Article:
The Great Omaha Train Robbery of 1909

ODN 1909-05-23_3

Omaha Daily News, May 23, 1909

On a night train heading into Omaha, “two men wearing long coats, slouch hats, and dark-blue polka dot handkerchiefs over their faces suddenly appeared over the tender and jumped down to the engine,” writes Tommy R. Thompson. One of the men pressed a pistol to the engineer’s temple and looked out the cab window for a signal fire in the distance. They halted the train in a deep cut near Forty-second Street, where it would be hidden from view. The “Mud Cut Robbery” of May 22, 1909, had begun.

If you’re in the mood for a real-life, Old West-style train robbery story (and who isn’t?), Thompson’s article “The Great Omaha Train Robbery of 1909” is now posted in its entirety. It first appeared in the Summer 1982 issue of Nebraska History.

RG0813-444 SFN0426_2 Burlington in Wilber 1910 detail

This isn't the train that was robbed, but is one from that era: a Burlington train in Wilber, Nebraska, in 1910. NSHS RG0813-44 (detail)

The robbery was soon the talk of Omaha. No one was killed, but the four or five bandits made off with the mail sacks. The Union Pacific Railroad and the federal government offered rewards that eventually totaled $30,000.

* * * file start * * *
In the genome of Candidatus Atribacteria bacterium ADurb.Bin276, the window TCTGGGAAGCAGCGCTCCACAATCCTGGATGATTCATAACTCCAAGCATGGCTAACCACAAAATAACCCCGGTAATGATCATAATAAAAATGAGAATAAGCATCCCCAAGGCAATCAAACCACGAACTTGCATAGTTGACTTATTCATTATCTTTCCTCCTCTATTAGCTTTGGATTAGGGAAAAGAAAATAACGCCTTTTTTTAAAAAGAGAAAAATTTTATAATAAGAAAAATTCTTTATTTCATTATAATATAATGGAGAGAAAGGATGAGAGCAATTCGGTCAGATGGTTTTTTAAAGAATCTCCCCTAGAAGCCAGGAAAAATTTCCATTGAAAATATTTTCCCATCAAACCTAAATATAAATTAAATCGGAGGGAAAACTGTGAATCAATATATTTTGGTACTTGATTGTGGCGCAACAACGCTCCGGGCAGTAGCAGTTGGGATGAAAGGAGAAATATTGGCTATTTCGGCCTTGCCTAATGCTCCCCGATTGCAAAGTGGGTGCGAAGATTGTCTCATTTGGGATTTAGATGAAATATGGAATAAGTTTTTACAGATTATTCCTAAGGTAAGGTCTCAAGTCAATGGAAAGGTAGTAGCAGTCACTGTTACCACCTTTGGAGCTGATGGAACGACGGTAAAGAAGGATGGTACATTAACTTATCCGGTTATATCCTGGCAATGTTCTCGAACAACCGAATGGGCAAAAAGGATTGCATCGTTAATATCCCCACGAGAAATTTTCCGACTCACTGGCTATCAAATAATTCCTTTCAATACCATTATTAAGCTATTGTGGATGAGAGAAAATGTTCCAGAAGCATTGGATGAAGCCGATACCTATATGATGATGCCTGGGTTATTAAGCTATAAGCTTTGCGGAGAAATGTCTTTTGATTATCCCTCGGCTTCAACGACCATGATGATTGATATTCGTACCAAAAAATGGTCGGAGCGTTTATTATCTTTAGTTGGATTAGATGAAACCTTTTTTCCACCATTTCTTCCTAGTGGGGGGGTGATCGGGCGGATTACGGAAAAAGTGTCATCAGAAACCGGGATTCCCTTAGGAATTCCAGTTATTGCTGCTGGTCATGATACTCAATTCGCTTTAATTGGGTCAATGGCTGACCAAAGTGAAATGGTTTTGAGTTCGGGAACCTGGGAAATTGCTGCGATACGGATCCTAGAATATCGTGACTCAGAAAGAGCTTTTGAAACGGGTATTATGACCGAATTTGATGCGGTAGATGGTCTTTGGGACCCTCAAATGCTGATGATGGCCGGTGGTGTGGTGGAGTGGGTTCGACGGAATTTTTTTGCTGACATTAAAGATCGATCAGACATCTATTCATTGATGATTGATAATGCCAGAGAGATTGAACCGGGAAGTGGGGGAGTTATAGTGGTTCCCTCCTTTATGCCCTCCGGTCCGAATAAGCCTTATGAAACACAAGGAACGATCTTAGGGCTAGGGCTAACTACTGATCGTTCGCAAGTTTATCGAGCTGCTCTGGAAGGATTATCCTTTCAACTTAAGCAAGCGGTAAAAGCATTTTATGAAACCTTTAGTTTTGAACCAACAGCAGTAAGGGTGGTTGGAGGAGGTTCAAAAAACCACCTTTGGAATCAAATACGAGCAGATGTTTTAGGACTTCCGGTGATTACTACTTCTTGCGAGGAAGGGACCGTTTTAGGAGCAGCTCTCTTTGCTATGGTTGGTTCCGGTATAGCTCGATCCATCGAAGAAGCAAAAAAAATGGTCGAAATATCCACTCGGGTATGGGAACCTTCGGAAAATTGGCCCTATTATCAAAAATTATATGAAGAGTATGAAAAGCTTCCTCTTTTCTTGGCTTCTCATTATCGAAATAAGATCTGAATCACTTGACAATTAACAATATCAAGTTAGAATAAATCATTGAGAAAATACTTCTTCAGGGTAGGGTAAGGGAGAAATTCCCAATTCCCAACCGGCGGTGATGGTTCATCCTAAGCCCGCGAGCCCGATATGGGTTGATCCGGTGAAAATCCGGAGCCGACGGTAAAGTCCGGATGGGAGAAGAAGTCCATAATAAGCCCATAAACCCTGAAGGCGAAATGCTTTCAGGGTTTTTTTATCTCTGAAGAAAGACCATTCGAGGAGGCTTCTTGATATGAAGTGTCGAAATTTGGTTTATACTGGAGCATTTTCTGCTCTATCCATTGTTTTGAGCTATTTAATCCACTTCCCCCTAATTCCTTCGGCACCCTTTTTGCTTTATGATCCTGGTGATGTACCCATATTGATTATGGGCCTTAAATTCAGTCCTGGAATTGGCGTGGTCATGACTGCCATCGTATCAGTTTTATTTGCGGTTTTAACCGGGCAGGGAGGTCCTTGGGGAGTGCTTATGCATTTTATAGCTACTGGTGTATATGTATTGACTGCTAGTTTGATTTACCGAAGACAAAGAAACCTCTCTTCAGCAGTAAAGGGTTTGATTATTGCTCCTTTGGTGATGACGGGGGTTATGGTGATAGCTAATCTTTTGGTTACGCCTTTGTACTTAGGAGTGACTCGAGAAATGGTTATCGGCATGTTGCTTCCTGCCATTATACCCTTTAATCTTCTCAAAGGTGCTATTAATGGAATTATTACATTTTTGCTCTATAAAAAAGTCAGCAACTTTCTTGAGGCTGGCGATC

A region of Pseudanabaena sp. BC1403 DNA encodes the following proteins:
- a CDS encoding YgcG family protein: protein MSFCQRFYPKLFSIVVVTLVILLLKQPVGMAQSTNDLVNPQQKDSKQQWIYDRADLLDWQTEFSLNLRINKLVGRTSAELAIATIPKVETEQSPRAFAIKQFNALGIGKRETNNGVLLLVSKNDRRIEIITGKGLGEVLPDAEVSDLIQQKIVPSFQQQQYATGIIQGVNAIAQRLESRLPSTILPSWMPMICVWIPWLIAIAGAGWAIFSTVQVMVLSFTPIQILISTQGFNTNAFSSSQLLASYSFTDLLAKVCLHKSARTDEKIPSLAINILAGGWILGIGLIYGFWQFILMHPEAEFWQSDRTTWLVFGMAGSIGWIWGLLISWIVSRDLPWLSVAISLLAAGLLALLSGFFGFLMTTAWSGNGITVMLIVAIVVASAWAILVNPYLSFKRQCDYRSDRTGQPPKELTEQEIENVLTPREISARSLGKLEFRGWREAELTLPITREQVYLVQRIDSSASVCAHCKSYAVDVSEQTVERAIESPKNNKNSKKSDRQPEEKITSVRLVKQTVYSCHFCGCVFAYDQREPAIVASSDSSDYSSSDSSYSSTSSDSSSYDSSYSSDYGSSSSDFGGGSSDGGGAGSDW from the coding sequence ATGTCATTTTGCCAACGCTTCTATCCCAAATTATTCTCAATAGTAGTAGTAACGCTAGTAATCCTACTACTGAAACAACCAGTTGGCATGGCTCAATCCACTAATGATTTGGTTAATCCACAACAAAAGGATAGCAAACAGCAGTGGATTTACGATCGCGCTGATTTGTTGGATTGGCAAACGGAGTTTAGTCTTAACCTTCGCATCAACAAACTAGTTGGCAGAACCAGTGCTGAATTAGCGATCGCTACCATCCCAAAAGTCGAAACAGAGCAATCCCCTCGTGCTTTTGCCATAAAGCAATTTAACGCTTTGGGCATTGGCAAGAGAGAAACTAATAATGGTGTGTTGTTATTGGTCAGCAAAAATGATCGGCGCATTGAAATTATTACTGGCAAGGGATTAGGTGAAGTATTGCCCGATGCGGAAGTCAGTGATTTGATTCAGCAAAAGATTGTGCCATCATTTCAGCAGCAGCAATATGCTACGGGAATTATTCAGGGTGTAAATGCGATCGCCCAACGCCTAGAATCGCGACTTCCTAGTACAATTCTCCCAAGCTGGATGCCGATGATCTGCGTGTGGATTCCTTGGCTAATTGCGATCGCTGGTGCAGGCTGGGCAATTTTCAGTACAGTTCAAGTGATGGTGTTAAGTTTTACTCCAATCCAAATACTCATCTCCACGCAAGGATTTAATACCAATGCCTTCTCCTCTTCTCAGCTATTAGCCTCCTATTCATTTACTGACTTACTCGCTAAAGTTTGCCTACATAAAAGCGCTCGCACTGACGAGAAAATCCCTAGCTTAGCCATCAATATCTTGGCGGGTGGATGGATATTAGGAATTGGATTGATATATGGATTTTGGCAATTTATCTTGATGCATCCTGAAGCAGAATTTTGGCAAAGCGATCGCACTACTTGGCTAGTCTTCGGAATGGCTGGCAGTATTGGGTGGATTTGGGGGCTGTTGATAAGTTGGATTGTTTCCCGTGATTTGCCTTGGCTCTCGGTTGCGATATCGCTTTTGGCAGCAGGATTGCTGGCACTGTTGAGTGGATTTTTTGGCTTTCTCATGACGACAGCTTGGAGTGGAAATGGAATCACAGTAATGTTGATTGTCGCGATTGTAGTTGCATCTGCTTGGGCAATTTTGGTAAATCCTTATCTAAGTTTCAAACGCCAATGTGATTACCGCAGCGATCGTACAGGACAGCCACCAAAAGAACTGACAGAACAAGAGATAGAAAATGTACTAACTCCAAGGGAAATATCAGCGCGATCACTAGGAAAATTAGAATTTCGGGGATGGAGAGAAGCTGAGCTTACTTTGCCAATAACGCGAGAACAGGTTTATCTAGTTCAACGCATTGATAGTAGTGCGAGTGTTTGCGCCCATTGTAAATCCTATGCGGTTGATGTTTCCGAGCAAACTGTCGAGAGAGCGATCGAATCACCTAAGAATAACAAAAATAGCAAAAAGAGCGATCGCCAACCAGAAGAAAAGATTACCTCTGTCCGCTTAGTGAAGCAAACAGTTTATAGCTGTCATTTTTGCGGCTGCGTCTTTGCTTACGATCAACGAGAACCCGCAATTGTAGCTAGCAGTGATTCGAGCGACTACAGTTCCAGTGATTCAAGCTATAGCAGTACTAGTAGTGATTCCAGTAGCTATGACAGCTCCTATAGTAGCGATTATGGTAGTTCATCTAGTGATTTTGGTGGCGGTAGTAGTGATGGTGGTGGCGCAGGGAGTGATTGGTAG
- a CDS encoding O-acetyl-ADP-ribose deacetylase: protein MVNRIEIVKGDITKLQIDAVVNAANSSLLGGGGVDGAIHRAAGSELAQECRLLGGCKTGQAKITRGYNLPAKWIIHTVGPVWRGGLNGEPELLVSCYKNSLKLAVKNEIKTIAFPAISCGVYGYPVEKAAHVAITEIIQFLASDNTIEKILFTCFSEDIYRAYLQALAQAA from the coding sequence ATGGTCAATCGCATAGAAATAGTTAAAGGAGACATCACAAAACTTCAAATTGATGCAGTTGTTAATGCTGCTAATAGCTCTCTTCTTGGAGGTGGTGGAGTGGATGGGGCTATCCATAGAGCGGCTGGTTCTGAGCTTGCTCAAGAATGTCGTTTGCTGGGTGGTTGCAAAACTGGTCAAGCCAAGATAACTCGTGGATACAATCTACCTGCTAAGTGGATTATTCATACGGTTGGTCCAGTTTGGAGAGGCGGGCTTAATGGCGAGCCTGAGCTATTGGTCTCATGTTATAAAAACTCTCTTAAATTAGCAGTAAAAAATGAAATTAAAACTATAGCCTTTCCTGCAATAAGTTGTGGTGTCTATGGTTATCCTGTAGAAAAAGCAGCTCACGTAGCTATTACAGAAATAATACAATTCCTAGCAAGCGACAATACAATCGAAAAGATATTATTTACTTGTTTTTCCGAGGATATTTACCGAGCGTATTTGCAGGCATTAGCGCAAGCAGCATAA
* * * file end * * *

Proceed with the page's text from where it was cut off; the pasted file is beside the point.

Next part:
Investigators had few leads until May 27, when “several boys from the Brown Park Elementary School at 19th and U Streets in South Omaha found two guns, dark blue polka dot handkerchiefs, and slouch hats hidden in a gully near 18th Street between T and U.” The school principal notified police, who staked out the area. That night they “arrested three men who approached the area ‘in a suspicious manner.’” Soon the mail sacks were discovered in the school’s attic.

ODN 1909-05-28_3

Omaha Daily News, May 28, 1909

ODN 1909-05-29a_3

Omaha Daily News, May 29, 1909

ODN 1909-05-29b_3

Omaha Daily News, May 29, 1909

The bandits’ plot continued to unravel . . . a story too complicated to tell in a blog post. You’ll want to read the whole thing. It involves a female companion of the robbers who agreed to testify against them, an Omaha trial and attempted jailbreak, a successful prison break in Leavenworth, Kansas, and a bitter legal fight between the many claimants for the reward money. In all, it’s a fascinating look at law enforcement a century ago.

—David Bristow, Associate Director for Research & Publications

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